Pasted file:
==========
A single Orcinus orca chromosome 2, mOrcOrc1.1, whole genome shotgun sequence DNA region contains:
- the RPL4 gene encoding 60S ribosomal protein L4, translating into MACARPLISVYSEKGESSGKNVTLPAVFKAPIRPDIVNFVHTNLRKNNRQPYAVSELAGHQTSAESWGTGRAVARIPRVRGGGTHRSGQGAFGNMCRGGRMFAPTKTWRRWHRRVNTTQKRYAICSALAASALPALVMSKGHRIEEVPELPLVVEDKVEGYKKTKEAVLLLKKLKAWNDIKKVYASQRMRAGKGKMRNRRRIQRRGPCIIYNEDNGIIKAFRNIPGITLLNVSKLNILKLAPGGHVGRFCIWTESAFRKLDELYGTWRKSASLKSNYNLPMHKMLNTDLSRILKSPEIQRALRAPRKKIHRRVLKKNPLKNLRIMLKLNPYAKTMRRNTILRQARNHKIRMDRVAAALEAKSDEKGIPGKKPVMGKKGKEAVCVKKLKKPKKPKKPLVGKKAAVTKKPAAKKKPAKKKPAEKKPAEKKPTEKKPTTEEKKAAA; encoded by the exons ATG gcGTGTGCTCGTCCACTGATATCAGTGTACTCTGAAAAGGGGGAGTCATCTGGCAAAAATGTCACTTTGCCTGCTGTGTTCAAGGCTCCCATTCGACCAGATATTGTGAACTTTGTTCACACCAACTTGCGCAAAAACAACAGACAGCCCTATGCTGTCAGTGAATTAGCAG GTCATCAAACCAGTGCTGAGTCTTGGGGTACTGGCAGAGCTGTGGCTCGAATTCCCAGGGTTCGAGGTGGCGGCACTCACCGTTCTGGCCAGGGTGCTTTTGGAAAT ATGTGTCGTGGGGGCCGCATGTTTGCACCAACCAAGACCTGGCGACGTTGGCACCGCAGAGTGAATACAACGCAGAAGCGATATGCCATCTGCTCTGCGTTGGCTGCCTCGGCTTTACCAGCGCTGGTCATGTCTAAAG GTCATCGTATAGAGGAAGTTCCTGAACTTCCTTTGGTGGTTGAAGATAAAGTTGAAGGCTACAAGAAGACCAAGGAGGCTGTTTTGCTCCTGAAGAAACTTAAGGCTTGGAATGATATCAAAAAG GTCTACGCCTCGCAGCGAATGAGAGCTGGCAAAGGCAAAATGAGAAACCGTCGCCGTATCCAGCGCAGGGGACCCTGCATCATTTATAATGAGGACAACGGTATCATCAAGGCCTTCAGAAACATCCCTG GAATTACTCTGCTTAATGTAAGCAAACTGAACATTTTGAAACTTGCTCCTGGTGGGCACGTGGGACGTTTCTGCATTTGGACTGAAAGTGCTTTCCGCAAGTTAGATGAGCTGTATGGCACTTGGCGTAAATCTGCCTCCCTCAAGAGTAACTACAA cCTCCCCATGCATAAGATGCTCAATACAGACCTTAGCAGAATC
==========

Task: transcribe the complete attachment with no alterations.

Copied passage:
A single Orcinus orca chromosome 2, mOrcOrc1.1, whole genome shotgun sequence DNA region contains:
- the RPL4 gene encoding 60S ribosomal protein L4, translating into MACARPLISVYSEKGESSGKNVTLPAVFKAPIRPDIVNFVHTNLRKNNRQPYAVSELAGHQTSAESWGTGRAVARIPRVRGGGTHRSGQGAFGNMCRGGRMFAPTKTWRRWHRRVNTTQKRYAICSALAASALPALVMSKGHRIEEVPELPLVVEDKVEGYKKTKEAVLLLKKLKAWNDIKKVYASQRMRAGKGKMRNRRRIQRRGPCIIYNEDNGIIKAFRNIPGITLLNVSKLNILKLAPGGHVGRFCIWTESAFRKLDELYGTWRKSASLKSNYNLPMHKMLNTDLSRILKSPEIQRALRAPRKKIHRRVLKKNPLKNLRIMLKLNPYAKTMRRNTILRQARNHKIRMDRVAAALEAKSDEKGIPGKKPVMGKKGKEAVCVKKLKKPKKPKKPLVGKKAAVTKKPAAKKKPAKKKPAEKKPAEKKPTEKKPTTEEKKAAA; encoded by the exons ATG gcGTGTGCTCGTCCACTGATATCAGTGTACTCTGAAAAGGGGGAGTCATCTGGCAAAAATGTCACTTTGCCTGCTGTGTTCAAGGCTCCCATTCGACCAGATATTGTGAACTTTGTTCACACCAACTTGCGCAAAAACAACAGACAGCCCTATGCTGTCAGTGAATTAGCAG GTCATCAAACCAGTGCTGAGTCTTGGGGTACTGGCAGAGCTGTGGCTCGAATTCCCAGGGTTCGAGGTGGCGGCACTCACCGTTCTGGCCAGGGTGCTTTTGGAAAT ATGTGTCGTGGGGGCCGCATGTTTGCACCAACCAAGACCTGGCGACGTTGGCACCGCAGAGTGAATACAACGCAGAAGCGATATGCCATCTGCTCTGCGTTGGCTGCCTCGGCTTTACCAGCGCTGGTCATGTCTAAAG GTCATCGTATAGAGGAAGTTCCTGAACTTCCTTTGGTGGTTGAAGATAAAGTTGAAGGCTACAAGAAGACCAAGGAGGCTGTTTTGCTCCTGAAGAAACTTAAGGCTTGGAATGATATCAAAAAG GTCTACGCCTCGCAGCGAATGAGAGCTGGCAAAGGCAAAATGAGAAACCGTCGCCGTATCCAGCGCAGGGGACCCTGCATCATTTATAATGAGGACAACGGTATCATCAAGGCCTTCAGAAACATCCCTG GAATTACTCTGCTTAATGTAAGCAAACTGAACATTTTGAAACTTGCTCCTGGTGGGCACGTGGGACGTTTCTGCATTTGGACTGAAAGTGCTTTCCGCAAGTTAGATGAGCTGTATGGCACTTGGCGTAAATCTGCCTCCCTCAAGAGTAACTACAA cCTCCCCATGCATAAGATGCTCAATACAGACCTTAGCAGAATC